earlofhuffington's observation make this published snippet all the more relevant:

http://seattlepi.nwsource.com/connelly/315257_joel11.html
"...When making the claim they can't recall key events, targets in federal investigations can now argue that their memory lapses are no different from those of Attorney General Alberto Gonzales, [David Iglesias] the fired U.S. attorney from New Mexico reflected yesterday. .... "If Attorney General Gonzales stays there, almost any action taken by the U.S. government in a corruption case is subject to question," [fired USAG] McKay argued...."

You grab the resource wealth, then control all regulatory mechanisms, then control the judgeships, as well as the ability to investigate and prosecute. Then, for added insurance, you send out Abu Gonzo, plus your DoJ zombies to drag out long Congressional hearings, in which each appearance continually 'lowers the bar'. Another Congressional appearance or two, and Gonzo will serve his Bu$hCo masters by ensuring that no one can ever be prosecuted for corruption. (Unless they're Democrats.)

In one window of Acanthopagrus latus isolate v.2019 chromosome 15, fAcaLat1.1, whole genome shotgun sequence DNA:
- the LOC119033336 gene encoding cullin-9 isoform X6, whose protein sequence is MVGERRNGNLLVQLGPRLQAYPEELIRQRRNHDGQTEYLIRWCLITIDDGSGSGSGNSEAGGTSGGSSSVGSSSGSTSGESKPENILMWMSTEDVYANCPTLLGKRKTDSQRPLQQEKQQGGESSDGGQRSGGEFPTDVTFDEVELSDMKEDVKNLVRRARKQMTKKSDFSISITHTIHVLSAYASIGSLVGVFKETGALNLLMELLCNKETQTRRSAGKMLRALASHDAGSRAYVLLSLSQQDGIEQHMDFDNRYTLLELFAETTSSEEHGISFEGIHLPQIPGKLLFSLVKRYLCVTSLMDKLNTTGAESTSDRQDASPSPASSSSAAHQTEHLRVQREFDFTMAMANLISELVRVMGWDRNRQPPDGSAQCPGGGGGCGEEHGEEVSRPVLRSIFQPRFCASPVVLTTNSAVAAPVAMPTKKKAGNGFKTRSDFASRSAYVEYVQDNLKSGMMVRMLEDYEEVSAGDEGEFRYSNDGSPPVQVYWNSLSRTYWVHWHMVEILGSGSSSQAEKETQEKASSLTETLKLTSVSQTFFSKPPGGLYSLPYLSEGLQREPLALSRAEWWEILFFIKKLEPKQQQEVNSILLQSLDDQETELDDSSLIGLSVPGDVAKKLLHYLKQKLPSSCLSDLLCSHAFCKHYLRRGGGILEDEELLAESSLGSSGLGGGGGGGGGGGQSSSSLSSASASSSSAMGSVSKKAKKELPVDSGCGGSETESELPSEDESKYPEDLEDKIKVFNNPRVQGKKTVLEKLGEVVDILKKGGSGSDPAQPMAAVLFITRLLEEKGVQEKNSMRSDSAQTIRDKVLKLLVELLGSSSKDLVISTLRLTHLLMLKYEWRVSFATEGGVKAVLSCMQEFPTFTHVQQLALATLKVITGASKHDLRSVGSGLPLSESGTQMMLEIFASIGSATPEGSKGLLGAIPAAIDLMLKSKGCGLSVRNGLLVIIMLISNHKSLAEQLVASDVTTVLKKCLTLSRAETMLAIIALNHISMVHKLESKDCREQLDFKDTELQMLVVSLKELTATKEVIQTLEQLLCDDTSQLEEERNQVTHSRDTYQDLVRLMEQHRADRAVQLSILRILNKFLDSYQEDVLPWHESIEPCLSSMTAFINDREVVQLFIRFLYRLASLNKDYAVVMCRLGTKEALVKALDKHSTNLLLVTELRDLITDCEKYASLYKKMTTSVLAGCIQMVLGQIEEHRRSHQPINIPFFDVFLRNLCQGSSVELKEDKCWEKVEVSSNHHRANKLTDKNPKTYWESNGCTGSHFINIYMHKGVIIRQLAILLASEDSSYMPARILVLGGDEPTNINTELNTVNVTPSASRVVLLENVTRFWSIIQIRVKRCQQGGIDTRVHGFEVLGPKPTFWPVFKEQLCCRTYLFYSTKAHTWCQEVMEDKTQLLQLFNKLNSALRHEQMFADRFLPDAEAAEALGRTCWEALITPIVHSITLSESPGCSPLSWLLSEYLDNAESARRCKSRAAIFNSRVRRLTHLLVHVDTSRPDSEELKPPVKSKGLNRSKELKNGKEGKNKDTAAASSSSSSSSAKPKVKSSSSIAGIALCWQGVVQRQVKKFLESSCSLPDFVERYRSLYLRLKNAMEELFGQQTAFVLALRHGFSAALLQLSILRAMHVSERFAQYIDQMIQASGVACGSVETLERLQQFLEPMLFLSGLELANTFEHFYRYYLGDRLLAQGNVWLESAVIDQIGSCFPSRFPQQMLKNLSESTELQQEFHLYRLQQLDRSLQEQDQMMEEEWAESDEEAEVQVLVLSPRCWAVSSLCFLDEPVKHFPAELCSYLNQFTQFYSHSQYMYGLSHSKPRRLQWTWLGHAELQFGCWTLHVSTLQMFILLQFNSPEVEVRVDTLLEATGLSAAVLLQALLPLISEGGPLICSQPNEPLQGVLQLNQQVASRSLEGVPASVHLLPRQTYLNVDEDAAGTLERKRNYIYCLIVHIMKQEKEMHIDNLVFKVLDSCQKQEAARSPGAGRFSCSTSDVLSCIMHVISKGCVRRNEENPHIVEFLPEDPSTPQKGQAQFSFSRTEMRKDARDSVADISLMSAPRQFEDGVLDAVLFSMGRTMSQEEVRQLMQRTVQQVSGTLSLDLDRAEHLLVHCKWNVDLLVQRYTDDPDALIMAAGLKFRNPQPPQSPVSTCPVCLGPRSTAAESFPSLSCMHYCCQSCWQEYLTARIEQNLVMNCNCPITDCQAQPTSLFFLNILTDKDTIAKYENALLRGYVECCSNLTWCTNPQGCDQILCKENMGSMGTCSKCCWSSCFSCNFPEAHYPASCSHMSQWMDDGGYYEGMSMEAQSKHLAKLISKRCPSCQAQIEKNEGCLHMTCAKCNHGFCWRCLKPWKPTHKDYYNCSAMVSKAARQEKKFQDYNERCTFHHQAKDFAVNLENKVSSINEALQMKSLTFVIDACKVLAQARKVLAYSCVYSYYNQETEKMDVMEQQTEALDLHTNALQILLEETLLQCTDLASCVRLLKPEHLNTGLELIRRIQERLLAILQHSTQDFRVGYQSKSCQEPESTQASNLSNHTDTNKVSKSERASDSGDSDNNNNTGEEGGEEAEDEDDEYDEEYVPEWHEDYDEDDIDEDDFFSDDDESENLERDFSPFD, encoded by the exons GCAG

Game, set, match.

EW, too much is probably made of a Bu$hCo governing philosophy.

Review those Bu$hCo Pioneers; those funders IIRC are primarily from extractive industries whose main financial incentive is to control regulatory mechanisms within industries that rely on natural resources (think Enron). Their thought process is constrained by assumptions that all key resources are limited. (I've been in long, long meetings with people of this ilk and for them 'politics' is primarily an ECONOMIC activity. They have almost no mental constructs for concepts like 'the public good'. They view their 'public service' as doling out paychecks.)